The U.S. EPA is moving on several fronts to control four poly- and perfluorinated alkyl compounds (PFASs) that contaminate or threaten to taint drinking water in at least 20 states across the nation. Some of these efforts will take years to complete.
Agency Administrator Scott Pruitt announced a four-pronged plan to address PFASs on May 22 at a meeting with representatives of states and tribes, other federal agencies, and industry groups, along with congressional aides and a sprinkling of environmental and community activists. No academic scientists, who have done much work on identifying PFAS contamination and the toxicity of these substances, were present at the meeting.
In a first step, EPA will evaluate the need to set a legally enforceable drinking water limit for two substances formerly widely used but no longer manufactured in the U.S., perfluorooctanoic acid (PFOA) and perfluorooctanesulfonic acid (PFOS), Pruitt said. These two substances, which are each linked to health problems, contaminate drinking water across the U.S. EPA in 2016 established a nonbinding advisory level of 70 ppt for the compounds, individually or combined. PFOA and PFOS pollution stems from decades of industrial activity, including chemical manufacturing and the disposal of waste tainted with the substances. It is also found near military sites where fire-fighting foams containing these chemicals have been and continue to be used.
In a second action, Pruitt said EPA will propose designating PFOA and PFOS pollution as hazardous waste. This would establish liability for companies responsible for PFOA and PFOS pollution to clean it up, a boon for state regulators struggling to get remediation efforts underway. In a related third step, EPA is developing recommendations for cleaning up these two compounds at contaminated sites, guidance that Pruitt said will be completed this autumn. Both actions will help address concerns of state regulators who, through the Environmental Council of the States, say the current situation leaves EPA and states lacking clear authority to order investigations or cleanup of PFAS pollution.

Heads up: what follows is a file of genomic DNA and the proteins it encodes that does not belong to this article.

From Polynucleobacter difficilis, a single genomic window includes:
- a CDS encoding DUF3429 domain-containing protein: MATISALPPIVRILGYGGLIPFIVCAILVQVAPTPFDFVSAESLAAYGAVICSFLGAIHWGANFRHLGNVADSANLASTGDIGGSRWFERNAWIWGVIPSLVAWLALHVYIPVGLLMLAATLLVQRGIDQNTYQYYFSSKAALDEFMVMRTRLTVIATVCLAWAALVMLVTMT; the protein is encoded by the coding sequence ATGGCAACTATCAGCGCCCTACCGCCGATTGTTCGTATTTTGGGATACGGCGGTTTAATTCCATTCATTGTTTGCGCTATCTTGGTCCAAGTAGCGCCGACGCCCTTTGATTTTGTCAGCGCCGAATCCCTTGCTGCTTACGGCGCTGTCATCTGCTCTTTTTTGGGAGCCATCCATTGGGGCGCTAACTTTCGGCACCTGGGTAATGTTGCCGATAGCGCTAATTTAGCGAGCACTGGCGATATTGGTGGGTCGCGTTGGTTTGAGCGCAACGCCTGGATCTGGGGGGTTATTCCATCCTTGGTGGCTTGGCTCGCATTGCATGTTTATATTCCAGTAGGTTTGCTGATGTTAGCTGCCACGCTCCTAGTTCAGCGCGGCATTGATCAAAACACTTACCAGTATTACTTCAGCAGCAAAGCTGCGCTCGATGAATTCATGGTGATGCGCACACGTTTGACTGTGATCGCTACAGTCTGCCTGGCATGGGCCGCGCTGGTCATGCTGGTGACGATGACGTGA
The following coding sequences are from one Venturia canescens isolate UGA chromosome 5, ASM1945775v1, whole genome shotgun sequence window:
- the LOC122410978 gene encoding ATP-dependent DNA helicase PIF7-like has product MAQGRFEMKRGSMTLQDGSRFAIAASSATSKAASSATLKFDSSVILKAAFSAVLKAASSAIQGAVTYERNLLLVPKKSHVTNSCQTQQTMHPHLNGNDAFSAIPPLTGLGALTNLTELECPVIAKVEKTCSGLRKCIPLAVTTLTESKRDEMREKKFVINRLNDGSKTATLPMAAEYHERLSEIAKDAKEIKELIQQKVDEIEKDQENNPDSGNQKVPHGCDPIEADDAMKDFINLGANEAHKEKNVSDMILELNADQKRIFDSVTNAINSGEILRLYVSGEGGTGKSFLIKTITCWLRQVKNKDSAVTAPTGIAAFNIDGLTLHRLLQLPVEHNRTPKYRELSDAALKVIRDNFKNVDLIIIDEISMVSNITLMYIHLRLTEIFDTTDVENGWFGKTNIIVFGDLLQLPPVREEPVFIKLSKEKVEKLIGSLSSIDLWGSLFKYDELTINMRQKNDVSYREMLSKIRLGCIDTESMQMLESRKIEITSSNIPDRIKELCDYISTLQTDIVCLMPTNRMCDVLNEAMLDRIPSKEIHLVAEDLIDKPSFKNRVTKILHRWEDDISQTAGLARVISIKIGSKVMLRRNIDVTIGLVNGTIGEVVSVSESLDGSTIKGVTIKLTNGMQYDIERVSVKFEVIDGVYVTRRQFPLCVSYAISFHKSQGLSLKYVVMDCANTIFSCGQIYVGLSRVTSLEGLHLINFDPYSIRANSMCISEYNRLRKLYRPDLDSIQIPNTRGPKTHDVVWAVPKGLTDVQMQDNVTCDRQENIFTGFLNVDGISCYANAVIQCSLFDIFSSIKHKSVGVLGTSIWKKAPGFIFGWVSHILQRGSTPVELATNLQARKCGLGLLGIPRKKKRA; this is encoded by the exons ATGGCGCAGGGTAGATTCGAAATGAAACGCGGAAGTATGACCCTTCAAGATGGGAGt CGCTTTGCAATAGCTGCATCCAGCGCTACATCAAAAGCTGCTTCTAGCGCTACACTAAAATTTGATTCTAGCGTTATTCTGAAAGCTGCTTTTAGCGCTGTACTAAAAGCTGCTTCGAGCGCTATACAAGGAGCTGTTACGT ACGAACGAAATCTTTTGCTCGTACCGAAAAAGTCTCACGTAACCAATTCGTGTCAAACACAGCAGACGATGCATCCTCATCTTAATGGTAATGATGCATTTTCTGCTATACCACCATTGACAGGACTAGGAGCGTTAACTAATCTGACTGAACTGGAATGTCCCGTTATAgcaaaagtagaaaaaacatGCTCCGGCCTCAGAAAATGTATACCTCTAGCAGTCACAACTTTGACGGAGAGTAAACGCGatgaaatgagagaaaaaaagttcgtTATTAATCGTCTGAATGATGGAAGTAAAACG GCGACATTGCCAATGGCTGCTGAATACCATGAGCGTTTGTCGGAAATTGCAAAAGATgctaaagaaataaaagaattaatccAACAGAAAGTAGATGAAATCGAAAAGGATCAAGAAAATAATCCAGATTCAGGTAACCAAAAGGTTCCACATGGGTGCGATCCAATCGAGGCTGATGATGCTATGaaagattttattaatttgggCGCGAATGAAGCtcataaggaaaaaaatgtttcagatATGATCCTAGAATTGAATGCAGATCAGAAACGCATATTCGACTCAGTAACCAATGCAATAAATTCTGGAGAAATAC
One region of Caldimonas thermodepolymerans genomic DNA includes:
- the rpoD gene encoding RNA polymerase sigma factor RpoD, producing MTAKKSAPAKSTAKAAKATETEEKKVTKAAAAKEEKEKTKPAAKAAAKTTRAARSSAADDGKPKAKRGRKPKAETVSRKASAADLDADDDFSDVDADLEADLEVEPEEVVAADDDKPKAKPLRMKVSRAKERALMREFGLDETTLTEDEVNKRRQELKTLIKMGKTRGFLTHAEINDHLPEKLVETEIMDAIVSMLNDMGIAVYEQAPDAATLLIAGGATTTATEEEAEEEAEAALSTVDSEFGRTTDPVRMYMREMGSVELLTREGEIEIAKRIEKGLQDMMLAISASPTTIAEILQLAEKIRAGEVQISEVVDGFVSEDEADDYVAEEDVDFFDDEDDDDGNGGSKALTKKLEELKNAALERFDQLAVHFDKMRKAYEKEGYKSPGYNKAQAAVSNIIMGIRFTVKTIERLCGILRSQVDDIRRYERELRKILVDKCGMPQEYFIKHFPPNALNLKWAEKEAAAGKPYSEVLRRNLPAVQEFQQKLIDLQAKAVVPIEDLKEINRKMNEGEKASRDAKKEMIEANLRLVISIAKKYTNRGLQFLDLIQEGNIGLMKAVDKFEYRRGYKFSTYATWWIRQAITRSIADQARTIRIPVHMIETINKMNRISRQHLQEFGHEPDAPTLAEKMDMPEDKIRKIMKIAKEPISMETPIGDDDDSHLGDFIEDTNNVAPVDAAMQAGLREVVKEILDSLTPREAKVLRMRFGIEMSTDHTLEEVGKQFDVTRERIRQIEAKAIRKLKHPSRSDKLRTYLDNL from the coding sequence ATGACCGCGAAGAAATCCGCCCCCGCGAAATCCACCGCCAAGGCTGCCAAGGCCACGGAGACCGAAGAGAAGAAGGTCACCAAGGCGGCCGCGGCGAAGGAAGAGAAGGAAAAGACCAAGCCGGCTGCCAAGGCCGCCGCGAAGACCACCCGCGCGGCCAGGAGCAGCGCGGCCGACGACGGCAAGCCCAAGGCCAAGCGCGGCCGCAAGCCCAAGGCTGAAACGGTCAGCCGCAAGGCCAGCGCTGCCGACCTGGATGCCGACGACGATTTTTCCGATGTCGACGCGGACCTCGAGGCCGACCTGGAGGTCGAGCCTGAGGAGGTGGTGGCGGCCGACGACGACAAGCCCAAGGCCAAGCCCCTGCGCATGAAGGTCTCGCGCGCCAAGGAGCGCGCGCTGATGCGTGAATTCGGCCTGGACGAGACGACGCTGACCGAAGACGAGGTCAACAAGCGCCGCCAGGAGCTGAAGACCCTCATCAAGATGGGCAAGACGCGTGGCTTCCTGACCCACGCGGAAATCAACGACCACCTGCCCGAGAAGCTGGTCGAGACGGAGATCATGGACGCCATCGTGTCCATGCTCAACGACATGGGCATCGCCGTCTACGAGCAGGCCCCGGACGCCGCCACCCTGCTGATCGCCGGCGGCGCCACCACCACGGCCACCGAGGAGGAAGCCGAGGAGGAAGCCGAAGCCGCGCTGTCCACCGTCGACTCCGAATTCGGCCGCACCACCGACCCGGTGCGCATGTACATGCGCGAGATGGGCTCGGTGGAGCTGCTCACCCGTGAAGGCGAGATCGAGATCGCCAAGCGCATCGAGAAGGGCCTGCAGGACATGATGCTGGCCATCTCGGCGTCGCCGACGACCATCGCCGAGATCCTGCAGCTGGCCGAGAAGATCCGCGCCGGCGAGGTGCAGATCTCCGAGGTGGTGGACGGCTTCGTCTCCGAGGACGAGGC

In a fourth move, EPA is working with states and other federal agencies to establish human health toxicity values for two fluorochemicals that in the last decade or so replaced PFOA and PFOS, respectively: hexafluoropropylene oxide dimer acid (HFPO-DA), which is formed through hydrolysis of Chemours’s GenX fluoroether surfactant; and perfluorobutanesulfonic acid, which is a 3M product.
At the meeting, Carel Vandermeyden, director of engineering for a North Carolina water utility that is contending with a river water supply tainted with HFPO-DA and other fluorochemicals, said ratepayers so far are stuck with the bill for removing PFAS from drinking water.
The largest trade association for the U.S. chemical industry, the American Chemistry Council, endorsed the use of best available science to determine an appropriate maximum contaminant level in drinking water for PFOS, PFOA, and other so-called legacy PFASs that are no longer made or used domestically. At the meeting, Jessica Bowman, ACC senior director of global fluorochemistry, also expressed support for a possible EPA move that Pruitt did not mention—a regulation to prohibit imports of products containing legacy PFASs.